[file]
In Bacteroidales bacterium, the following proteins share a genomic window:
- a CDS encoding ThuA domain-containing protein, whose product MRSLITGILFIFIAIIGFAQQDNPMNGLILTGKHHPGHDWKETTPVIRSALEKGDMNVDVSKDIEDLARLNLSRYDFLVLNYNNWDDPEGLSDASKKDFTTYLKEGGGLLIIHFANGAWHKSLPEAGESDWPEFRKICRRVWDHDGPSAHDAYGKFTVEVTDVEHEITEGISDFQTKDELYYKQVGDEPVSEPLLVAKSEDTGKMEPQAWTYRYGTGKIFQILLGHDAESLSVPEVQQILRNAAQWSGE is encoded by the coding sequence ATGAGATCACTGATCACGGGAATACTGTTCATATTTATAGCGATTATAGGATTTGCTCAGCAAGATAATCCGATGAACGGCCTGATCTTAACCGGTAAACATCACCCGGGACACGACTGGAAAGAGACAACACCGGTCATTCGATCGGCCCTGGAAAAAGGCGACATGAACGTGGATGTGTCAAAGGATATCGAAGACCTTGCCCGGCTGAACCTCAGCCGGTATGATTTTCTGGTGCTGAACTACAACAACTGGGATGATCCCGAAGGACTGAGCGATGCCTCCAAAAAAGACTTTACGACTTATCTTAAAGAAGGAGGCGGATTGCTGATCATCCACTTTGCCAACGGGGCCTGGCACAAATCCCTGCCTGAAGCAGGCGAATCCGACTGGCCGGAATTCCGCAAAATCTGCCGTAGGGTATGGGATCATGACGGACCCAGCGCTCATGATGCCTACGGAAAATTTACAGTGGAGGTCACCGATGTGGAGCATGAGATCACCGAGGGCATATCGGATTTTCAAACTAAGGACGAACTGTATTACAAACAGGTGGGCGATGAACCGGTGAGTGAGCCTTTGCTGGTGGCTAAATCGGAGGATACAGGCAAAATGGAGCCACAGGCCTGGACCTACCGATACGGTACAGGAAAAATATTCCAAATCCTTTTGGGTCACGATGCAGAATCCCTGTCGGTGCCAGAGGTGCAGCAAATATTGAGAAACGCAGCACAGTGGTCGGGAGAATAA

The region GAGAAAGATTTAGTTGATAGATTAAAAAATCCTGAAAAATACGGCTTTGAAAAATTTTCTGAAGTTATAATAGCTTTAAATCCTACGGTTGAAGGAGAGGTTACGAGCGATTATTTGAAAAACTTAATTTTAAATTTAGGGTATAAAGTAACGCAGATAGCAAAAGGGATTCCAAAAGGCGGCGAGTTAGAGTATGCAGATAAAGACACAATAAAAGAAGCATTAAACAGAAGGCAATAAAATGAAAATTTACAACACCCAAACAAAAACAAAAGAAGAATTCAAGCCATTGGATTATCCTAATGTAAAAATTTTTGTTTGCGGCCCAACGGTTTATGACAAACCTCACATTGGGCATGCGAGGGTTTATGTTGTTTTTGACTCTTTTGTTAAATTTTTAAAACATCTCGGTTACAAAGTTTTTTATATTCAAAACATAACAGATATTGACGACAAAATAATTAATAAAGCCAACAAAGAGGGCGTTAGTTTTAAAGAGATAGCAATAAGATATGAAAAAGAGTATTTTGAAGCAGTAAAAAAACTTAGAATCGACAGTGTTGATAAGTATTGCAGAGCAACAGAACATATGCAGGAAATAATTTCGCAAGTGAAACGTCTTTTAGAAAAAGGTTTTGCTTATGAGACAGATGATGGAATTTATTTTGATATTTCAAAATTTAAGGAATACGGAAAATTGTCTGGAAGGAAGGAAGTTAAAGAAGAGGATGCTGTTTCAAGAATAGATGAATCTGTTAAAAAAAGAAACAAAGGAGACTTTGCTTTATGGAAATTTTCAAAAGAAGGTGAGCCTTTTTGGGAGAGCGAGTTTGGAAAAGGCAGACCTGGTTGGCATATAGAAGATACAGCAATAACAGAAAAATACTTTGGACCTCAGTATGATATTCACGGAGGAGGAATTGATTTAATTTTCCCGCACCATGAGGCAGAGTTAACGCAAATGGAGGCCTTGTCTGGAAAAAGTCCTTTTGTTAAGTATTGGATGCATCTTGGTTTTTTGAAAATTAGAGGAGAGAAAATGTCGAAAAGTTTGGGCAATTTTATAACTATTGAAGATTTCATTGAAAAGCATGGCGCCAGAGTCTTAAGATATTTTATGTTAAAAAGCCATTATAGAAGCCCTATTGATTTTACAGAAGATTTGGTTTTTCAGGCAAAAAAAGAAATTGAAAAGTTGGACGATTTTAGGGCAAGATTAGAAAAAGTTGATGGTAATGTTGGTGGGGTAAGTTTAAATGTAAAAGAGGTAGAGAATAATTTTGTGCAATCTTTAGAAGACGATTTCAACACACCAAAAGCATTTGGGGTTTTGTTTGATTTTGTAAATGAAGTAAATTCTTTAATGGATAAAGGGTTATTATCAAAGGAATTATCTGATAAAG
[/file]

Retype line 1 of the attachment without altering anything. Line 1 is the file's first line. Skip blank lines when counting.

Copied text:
In Bacteroidales bacterium, the following proteins share a genomic window: